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Gordon Setter

Gordon Setter

The Gordon Setter breed of dogs date back many years. These gorgeous, hunting and working dogs are known to be the largest of all the setter breeds. They are an active breed that love nothing better than being active and busy. Not only are they very intelligent dogs, they are also very loyal to their human families. They make fantastic pets especially as they keep some of their puppy characteristics through to adulthood. Over recent years, the popularity of the Gordon Setter has dwindled. Because of this, they are now classed as a vulnerable, native breed.

Key facts about the Gordon Setter

Life expectancy :





Temperament :

Affectionate Playful Hunter

Size :

Origins and history

Black and Tan setters were discovered in Scotland, way back during the 15th century. This is where they first took their breed name from, the Gordon Castle Setter. His previous ancestors may have been bloodhounds, or colleys, which could account for his unique colouring. Although he isn’t as fast as the English Setter when hunting, nonetheless his skills do include tracking, pointing and retrieving game birds.

FCI breed nomenclature

FCI Group

Group 7 - Pointing Dogs


Section 2 : British and Irish Pointers and Setters

Physical characteristics of the Gordon Setter

    Adult size

    Female : Between 24 and 25 in

    Male : Between 25 and 27 in


    Female : Between 55 and 57 lb

    Male : Between 64 and 66 lb

    Coat colour

    Type of coat

    Eye colour



    The males of this dog breed are larger than the females, yet both have gloriously glossy hair. The dog’s skull is dome-shaped with a broad muzzle and a large, black nose. Quite a sturdy dog, built more for stamina and strength, rather than speed. Its rugged looks give the impression of a rugged dog that will cope with an active, full-day’s work on the hunting field.

    The Gordon Setter has well-muscled and broad hindquarters, strong rear legs and nicely padded, hair-covered feet. The dog’s tail is thick at the base but finer near the tip. His eyes are deep brown and oval shaped. His ears lie flat but are long and floppy, with a pointed shape.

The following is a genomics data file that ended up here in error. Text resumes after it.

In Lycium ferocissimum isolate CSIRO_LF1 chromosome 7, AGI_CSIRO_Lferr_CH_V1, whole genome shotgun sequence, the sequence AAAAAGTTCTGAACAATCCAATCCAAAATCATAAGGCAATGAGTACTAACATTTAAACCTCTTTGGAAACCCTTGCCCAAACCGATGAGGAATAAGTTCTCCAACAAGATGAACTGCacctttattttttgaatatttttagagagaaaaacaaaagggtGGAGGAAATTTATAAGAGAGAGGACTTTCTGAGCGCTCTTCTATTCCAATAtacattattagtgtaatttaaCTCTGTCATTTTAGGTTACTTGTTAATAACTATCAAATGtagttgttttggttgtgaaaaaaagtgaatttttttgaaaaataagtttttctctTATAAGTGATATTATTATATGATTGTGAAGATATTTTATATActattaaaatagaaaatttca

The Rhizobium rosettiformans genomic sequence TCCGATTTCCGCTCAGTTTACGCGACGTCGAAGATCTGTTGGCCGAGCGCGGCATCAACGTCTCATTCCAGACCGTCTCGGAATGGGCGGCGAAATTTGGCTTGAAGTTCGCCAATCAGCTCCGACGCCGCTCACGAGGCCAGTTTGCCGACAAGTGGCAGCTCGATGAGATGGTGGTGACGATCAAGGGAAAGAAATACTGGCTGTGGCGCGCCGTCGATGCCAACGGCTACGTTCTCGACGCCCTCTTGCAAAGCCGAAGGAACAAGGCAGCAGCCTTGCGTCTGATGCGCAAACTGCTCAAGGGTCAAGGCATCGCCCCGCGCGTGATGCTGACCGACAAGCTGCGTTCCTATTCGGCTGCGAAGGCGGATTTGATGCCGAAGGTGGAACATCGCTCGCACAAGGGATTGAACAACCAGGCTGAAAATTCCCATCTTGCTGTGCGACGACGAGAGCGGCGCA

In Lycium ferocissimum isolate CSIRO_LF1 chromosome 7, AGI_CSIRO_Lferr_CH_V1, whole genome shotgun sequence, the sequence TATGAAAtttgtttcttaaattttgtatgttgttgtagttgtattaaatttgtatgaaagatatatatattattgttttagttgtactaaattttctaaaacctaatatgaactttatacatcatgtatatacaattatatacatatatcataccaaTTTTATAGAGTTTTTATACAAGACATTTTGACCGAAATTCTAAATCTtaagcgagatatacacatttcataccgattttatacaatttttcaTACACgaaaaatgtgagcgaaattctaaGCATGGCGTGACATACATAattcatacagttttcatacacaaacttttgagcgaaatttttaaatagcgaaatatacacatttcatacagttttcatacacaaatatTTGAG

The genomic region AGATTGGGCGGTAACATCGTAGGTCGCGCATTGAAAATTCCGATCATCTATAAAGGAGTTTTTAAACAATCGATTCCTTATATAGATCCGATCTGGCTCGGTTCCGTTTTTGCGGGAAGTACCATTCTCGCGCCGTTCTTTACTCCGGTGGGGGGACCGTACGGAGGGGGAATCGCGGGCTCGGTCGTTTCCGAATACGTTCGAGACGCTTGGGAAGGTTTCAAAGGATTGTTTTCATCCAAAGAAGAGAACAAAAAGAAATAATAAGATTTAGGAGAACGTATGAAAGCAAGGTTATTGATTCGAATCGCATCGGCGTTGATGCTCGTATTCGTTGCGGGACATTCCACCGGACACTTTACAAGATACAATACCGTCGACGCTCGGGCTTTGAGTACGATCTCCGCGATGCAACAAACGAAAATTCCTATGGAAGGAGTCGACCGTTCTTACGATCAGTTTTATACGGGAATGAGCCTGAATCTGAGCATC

Good to know

    There are actually two types of Gordon Setter. The first is the field-type Gordon and the other the show Gordon Setter. In modern days, the hunting dog is a more popular choice than just a family pet.


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      As a sensitive breed of dog, the Gordon Setter is a loyal, affectionate dog. They become very attached to their owners, but don’t often tolerate strangers.

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      If a Gordon Setter puppy is socialised from a young age, he is likely to maintain his playful nature into adulthood. This breed are known to be happy, curious dogs, generally loyal to the family they live with. They love to entertain and take part in many tasks and games. When the mood takes him, he can be slightly mischievous too.

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      As adolescents, between 6 to 9 months, most Gordon Setter pups go through a stage filled with anxiety and fear. Owners shouldn’t pamper the dogs too much during this period, but to remain calm and give the dogs lots of reassurance, that all is well in their world.

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      Gordon Setters are certainly very intelligent dogs. Always eager to please their owners and are quick learners when it comes to any new tasks. However, when training a Gordon Setter, you must understand that they sometimes pick up bad habits too. Often quite stubborn, yet he definitely doesn’t like harsh discipline treatments.

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      Even though Gordon Setters have hunting and working dogs in their ancestry, they are more social dogs by nature. Because of this, their prey drive isn’t very strong. However, this doesn’t totally exclude any hunting skills totally from their lives, and if the odd squirrel crosses his path, he may just chase after it.

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      Fearful / wary of strangers

      As a loyal breed of dog, totally dedicated to his owners, the Gordon Setter won’t really tolerate strangers in his home.

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      This smart, intelligent dog breed loves human company and interaction. He doesn’t take too well being left alone for long periods at all. Best suited to someone who plans to be at home for most of the day.

      Behaviour of the Gordon Setter

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        Tolerates solitude

        A Gordon Setter is a very family-orientated breed who loves the company of his owner. It isn’t advisable to leave a dog alone at home for any long periods of time, to prevent any separation anxieties. Destructive habits can form when he is anxious or stressed.

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        Easy to train / obedience

        This breed needs to begin training routines at an early stage in his life. Once this dog has picked up bad habits, it’s more difficult to retrain him. Consistent training is needed, with a caring, calm approach.

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        Some pets from this breed like to make lots of noise. This needs to be controlled when the dog is a small puppy, although care must be taken when reprimanding this sensitive dog. Others will only be noisy and bark when they’re not sure about something in their surroundings, or to alert you of a stranger’s presence.

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